By LAURA ABRUSCATO
In his 2005 book, Last Child in the Woods, author Richard Louv coined the term nature-deficit disorder, referring to children’s decreasing opportunities to connect with nature compared to previous generations.
The agriculture students at Paul Revere Middle School are reversing this trend by spending time on the school’s almost two-acre farm.
Carrie Robertson, the school’s agriculture teacher, gives more than 500 students in her classes opportunities to learn farming, gardening and animal science.
About 200 other students learn at the farm through the horticulture club, which meets weekly during lunch, or come with their families for monthly Saturday workdays to maintain the garden.
“I couldn’t do this without community support,” says Robertson, who received a $3,000 innovation grant in October from the Palisades Charter Schools Foundation to create a riparian habitat at the school. The students have been clearing old plants next to the farm’s native area to make way for a stream that will be bordered by willows, cattails and Matilija poppies, and where students will be able to observe the effects of various farming practices on water quality.
Craig Honda, a longtime biology teacher at Revere, has for years managed the animals on the farm, which include 10 breeds of chickens plus rabbits, guinea pigs and more. Students are allowed to come and hold the animals during nutrition break and lunch. English classes read poetry in the garden and art and photography students document the changing landscape.
The farm also features a short hiking trail that leads to a circle of tree stumps, where children sit for council meetings. Part of social/emotional learning, this is where students learn to take turns speaking and listening to each other as they discuss topics ranging from favorite activities to recalling a time you were discriminated against.
Robertson’s former Hale Middle School agriculture teacher Rick Herrera came out of retirement eight years ago to re-start Revere’s agricultural program. When he permanently wanted to step down, he approached his former student from the middle school in Woodland Hills about taking over. Robertson accepted the offer and is now in her fifth year at Revere.
Members of the Palisades Garden Club have come out to help on the farm and there are many regular parent volunteers. Before this school year the 27-acre campus had a full-time gardener, who has since been replaced by a garden crew that works only four hours a week, so the parent and community volunteers are especially important now, says Robertson.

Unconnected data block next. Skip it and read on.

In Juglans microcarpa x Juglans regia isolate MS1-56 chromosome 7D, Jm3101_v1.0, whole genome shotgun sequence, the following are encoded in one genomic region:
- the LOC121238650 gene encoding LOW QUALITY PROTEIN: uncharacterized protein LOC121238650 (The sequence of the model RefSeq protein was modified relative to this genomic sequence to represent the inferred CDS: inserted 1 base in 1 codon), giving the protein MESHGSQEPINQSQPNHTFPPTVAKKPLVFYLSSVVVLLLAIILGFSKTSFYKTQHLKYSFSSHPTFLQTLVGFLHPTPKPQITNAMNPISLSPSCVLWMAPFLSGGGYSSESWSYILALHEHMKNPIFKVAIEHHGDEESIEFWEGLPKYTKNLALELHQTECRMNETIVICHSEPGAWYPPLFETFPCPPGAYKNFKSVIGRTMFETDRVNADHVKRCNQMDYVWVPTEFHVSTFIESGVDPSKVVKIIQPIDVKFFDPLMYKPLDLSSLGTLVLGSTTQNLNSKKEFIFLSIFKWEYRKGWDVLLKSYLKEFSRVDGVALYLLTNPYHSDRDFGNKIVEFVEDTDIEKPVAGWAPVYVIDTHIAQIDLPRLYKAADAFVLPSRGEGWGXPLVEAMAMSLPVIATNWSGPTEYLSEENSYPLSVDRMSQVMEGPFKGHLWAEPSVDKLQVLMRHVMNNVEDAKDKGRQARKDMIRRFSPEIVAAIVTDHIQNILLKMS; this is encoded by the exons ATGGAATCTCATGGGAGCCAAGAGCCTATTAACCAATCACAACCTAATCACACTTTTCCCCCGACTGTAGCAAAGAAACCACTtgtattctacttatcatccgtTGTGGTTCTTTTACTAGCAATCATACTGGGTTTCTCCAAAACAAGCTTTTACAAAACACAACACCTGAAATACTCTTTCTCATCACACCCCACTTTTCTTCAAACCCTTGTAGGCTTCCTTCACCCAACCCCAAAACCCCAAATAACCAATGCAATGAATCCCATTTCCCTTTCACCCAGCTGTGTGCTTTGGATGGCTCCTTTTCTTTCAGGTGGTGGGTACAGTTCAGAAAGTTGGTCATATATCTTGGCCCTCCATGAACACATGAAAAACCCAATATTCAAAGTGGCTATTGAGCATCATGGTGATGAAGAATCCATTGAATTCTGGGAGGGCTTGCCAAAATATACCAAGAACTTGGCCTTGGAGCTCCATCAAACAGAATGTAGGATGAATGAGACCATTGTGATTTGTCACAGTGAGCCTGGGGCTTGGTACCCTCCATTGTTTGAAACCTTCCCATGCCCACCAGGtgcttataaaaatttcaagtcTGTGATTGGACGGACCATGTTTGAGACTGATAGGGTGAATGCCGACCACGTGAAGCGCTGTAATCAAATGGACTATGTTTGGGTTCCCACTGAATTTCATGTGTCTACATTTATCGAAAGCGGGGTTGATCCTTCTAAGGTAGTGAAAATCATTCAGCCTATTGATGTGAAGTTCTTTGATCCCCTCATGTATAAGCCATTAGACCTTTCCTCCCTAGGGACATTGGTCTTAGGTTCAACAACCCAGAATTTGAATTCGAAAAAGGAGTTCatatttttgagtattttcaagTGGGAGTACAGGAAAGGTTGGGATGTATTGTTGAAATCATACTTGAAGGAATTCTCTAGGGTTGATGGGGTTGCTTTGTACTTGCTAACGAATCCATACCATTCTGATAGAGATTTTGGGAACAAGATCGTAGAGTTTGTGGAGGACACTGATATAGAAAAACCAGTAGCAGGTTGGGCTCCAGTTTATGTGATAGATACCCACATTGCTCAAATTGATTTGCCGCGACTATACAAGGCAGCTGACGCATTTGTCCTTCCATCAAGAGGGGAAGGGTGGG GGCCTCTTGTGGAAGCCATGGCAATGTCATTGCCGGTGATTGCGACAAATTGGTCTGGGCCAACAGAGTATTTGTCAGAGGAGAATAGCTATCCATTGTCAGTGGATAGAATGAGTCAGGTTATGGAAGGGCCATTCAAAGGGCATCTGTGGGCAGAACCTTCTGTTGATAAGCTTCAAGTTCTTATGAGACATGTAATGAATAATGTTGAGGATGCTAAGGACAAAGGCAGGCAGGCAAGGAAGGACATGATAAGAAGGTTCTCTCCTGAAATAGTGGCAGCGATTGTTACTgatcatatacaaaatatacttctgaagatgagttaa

“We grow over 40 different crops,” she says, “with the focus being to showcase the major crops of California, including fruit trees, alfalfa, strawberries, grapes and organically grown vegetables. We’re also really excited this year to plant a cotton crop. The family of one of my students owns a cotton farm in Memphis.”
Although the garden is not certified organic, Robertson uses organic practices, such as avoiding pesticides. Everything is reused: the alfalfa is fed to the chickens, and other animals enjoy vineyard clippings.
“They’re really excited, energetic and capable,” Robertson says of her middle schoolers. “Developmentally, they want to play, explore, touch and make.”
After a recent assignment, Robertson discovered that they also want to sit still. She had her students find a spot in nature and sit for four minutes, then gather together to reflect on what they saw and experienced. She wasn’t expecting the students to ask her repeatedly to do it again.
“It was nice to sit there and do nothing,” said Skylar Saltzman, a seventh grader. “Especially with everyone on their phones all the time.” Seventh grader Nina Polishook agreed, saying, “It was awesome and very calm.”
Robertson lives in the San Fernando Valley with her children, Garrett, a fourth grader at Balboa Magnet, and Jamie, a sixth grader at Revere. She grew up on her father’s cattle ranch in Agoura Hills and raised pigs and cattle while at Canoga Park High School, later graduating from Cal Poly San Luis Obispo with a degree in animal science.
On a recent Monday, the students helped weed and maintain the vineyard where several varieties of grapes are grown. “[Grapes] are a huge part of the state’s economy,” Robertson notes.
“It’s an interesting age,” she says of her students. “They have learned a lot about the history of California [in elementary school] and as they get older they are starting to learn more about the world and how agriculture is a big international business.
“I want to give them a little taste of different careers,” Roberson says. “There are cool, fun jobs in agriculture.”
Since most of the kids have never done this kind of work before, she spends a lot of time emphasizing safety, particularly when working with tools. When a photographer asked the students to pose with their rakes and scuffle hoes, handle down, Robertson joked: “I just spent five or six weeks telling them, ‘Don’t do that with your tool.’”
Although much of the food they grow ripens in the summer, the students still get to taste the farm’s variety. During a recent lunch period, Robertson smiled while watching students have a friendly contest of trying different ways to get the loquats off the tree.
A passion flower from the school garden. Photo: Lesly Hall
Paul Revere seventh grader Gil Cohen rakes in the school’s vineyard. Photo: Lesly Hall
Trumpet vine, one of the the many varieties of flowering plants in the garden. Photo: Lesly Hall
Seventh graders Skylar Saltzman, Nina Polishook, Maya DeMontreux and Nicole Starkman work on the school’s farm. Photo: Lesly Hall
A monarch butterfly comes in for a landing on the garden’s butterfly bush (Buddleia). Photo: Lesly Hall
Carrie Robertson, Revere Middle School agriculture teacher. Photo: Lesly Hall
A lizard is spotted through the California poppies. Sweet peas can be seen in the background. Photo: Lesly Hall